Use this URL to cite or link to this record in EThOS:
Title: Emerging synthetic methods for routes towards molecules of biological relevance
Author: Forsyth, Calum D.
Awarding Body: University of Strathclyde
Current Institution: University of Strathclyde
Date of Award: 2013
Availability of Full Text:
Access from EThOS:
Full text unavailable from EThOS. Thesis embargoed until 01 Jul 2019
Access from Institution:
Investigations into the application of catalysts, of the type [Ir(COD)(PR₃)(NHC)]PF₆, within the realm of alkyne dimerization have been undertaken. These novel catalysts, previously synthesised within our research group, feature both a bulky phosphine ligand and a sterically-encumbered N-heterocyclic carbene ligand. The use of these iridium complexes in alkyne dimerization has been examined, with particular emphasis being placed upon tuning the selectivity of the dimerization whilst maintaining high yields. The relative paucity of iridium-mediated (Z)-selective dimerization procedures detailed in the literature rendered this transformation an appealing process to investigate. Subsequent studies led to a broadly employable system being developed which was applied to a range of aryl alkynes, resulting in the formation of the analogous (Z)-enynes in good yield. Following this, a programme of research in collaboration with the Beatson Institute for Cancer Research, Glasgow, describes contributions towards the construction of specific '3D libraries' for potential application in fragment-based drug discovery. The chemistry investigated during this time forms the basis of the Beatson's contribution to the recently formed '3D libraries consortium' concerned with the fragment-based drug discovery. The ultimate goal was the preparation of an array of compounds featuring a non-planar conformation. It is hypothesised that the fragments will play key roles in inhibiting protein-protein interactions in key oncological processes. Further, it is envisaged that the conformational complexity imparted to the compounds will provide an advantage in overcoming difficulties associated with protein specificity. The aim of the project was to design a synthetic route to a novel pyridyl cyclopropane scaffold. The goal was that the preparative approach would allow for rapid access to a key late-stage intermediate, which in turn would then be able to undergo a series of transformations to allow for a range of fragments, based around a common scaffold, to be synthesised. The isolated compounds will form the basis of biophysical and biochemical based screening assays examining the compound's anti-cancer profile, with particular focus on identifying inhibitors of proteinprotein interactions. The final section of research centred on efforts towards the total synthesis of Agariblazeispirol C. As a result, significant steps towards the synthesis of the natural product have been achieved and a functionalised advanced intermediate has been reached. In this regard, a robust and efficient preparative pathway to the advanced intermediate has been designed. In addition, the key oxygenated sidechain has been installed in a late-stage species and represents an auspicious step towards the synthesis of the target molecule. The introduction of this key moiety was achieved following sustained synthetic efforts focusing on olefination and organometallic addition chemistry. The stereochemistry of the resulting intermediate has been deduced based on NMR studies. Subsequent synthetic investigations facilitated the formation of a suitable precursor for the ultimate synthetic transformation, a Pauson-Khand reaction. Preliminary attempts to promote the annulation protocol are discussed and it is likely that this work will significantly enhance the likelihood of accessing the natural product for the first time.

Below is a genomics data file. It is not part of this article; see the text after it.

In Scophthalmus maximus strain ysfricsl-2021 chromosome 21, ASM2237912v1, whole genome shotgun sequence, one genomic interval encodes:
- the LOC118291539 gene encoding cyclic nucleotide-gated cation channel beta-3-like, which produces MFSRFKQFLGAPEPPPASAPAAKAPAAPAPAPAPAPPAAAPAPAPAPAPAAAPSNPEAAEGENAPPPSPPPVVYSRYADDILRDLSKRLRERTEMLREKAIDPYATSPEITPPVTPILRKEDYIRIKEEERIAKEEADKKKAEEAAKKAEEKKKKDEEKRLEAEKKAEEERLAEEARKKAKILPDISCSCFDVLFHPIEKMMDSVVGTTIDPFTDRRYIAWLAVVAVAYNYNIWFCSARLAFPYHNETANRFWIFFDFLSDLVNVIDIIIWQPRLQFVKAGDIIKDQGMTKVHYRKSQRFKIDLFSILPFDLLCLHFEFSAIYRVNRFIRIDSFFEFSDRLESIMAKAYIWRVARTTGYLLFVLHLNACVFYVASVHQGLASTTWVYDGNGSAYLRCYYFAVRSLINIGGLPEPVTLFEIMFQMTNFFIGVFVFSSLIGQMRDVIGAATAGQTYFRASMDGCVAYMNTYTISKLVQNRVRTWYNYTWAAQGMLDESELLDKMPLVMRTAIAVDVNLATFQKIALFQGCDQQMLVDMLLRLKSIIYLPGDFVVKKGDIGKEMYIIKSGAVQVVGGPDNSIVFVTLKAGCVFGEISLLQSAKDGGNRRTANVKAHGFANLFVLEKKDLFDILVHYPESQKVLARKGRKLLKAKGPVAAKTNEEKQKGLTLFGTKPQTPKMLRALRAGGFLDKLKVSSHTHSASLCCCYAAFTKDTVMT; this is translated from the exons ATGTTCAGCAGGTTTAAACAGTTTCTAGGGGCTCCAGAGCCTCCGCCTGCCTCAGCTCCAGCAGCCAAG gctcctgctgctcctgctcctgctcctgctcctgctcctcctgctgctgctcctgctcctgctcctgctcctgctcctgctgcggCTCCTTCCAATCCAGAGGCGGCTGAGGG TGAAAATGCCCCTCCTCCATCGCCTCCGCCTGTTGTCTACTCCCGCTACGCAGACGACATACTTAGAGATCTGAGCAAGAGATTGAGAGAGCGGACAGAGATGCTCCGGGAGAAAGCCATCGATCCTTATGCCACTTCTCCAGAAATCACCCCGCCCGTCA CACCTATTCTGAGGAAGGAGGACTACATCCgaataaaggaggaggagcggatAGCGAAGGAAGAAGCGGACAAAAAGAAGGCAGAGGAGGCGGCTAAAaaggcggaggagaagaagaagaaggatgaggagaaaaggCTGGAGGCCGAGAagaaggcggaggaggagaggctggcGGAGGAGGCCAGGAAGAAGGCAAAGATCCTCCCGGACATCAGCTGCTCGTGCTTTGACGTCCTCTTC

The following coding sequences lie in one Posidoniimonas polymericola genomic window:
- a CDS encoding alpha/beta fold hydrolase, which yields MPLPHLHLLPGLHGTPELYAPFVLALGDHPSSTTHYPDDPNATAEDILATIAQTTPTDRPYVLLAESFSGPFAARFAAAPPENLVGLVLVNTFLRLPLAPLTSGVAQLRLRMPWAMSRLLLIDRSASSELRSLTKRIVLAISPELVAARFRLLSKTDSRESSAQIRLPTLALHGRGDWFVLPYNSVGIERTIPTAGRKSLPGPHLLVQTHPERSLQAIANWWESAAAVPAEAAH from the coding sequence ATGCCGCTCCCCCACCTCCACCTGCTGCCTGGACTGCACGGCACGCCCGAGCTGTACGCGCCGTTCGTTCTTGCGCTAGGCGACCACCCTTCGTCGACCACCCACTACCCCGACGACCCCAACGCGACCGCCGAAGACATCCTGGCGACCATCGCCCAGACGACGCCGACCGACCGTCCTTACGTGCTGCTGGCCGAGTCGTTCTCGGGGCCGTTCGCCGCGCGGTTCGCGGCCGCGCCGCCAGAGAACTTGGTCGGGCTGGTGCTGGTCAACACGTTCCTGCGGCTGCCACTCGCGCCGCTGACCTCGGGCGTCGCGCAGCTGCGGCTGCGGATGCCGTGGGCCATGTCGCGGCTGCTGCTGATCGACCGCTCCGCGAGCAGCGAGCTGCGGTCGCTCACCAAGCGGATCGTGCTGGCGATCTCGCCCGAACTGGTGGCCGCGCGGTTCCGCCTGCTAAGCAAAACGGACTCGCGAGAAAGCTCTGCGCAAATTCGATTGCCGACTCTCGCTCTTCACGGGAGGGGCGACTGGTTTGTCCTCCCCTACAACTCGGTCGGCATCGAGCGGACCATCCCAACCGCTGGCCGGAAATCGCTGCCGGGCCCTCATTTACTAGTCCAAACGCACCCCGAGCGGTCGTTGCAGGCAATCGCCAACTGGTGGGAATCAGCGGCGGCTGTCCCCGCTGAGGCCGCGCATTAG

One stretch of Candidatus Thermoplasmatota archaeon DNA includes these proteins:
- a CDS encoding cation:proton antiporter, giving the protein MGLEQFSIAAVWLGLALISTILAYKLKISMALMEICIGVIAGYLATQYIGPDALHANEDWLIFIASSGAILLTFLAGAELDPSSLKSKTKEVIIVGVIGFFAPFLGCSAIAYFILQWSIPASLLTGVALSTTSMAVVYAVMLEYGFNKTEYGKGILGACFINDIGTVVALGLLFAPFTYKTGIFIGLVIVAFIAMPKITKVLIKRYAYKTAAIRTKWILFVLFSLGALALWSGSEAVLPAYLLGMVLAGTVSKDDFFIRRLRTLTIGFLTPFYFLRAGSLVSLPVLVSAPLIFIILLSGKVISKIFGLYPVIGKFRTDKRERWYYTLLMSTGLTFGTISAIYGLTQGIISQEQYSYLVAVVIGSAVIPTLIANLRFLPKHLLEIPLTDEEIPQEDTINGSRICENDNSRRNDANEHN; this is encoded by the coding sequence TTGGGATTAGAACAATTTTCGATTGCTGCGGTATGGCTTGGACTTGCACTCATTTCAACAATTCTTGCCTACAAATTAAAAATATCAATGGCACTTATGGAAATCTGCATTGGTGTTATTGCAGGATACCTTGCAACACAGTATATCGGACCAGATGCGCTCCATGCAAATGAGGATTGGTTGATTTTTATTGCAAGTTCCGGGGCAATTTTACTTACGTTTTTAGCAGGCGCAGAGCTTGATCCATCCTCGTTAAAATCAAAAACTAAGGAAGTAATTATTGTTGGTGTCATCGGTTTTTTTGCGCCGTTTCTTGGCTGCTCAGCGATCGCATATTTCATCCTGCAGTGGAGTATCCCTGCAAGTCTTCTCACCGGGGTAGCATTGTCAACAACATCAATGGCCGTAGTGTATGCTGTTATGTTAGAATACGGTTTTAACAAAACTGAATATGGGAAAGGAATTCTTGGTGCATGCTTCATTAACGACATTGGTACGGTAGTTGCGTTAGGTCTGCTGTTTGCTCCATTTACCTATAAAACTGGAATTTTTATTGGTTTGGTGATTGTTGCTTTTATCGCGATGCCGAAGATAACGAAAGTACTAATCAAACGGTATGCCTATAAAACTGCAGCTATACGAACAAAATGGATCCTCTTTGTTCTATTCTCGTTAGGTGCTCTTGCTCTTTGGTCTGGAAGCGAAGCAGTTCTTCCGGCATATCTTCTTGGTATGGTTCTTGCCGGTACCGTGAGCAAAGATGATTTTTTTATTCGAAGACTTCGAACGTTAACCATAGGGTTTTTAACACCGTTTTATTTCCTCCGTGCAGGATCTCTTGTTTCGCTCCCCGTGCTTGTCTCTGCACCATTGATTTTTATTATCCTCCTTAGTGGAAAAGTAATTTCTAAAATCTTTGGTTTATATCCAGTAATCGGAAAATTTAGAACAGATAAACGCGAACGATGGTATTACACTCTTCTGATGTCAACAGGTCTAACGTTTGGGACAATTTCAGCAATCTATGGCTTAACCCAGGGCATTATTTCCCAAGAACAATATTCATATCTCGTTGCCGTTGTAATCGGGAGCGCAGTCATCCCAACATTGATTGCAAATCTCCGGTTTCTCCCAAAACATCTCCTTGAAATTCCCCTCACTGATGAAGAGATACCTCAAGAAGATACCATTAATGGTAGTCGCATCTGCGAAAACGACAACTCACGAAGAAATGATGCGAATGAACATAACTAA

Supervisor: Not available Sponsor: Not available
Qualification Name: Thesis (Ph.D.) Qualification Level: Doctoral
EThOS ID:  DOI: Not available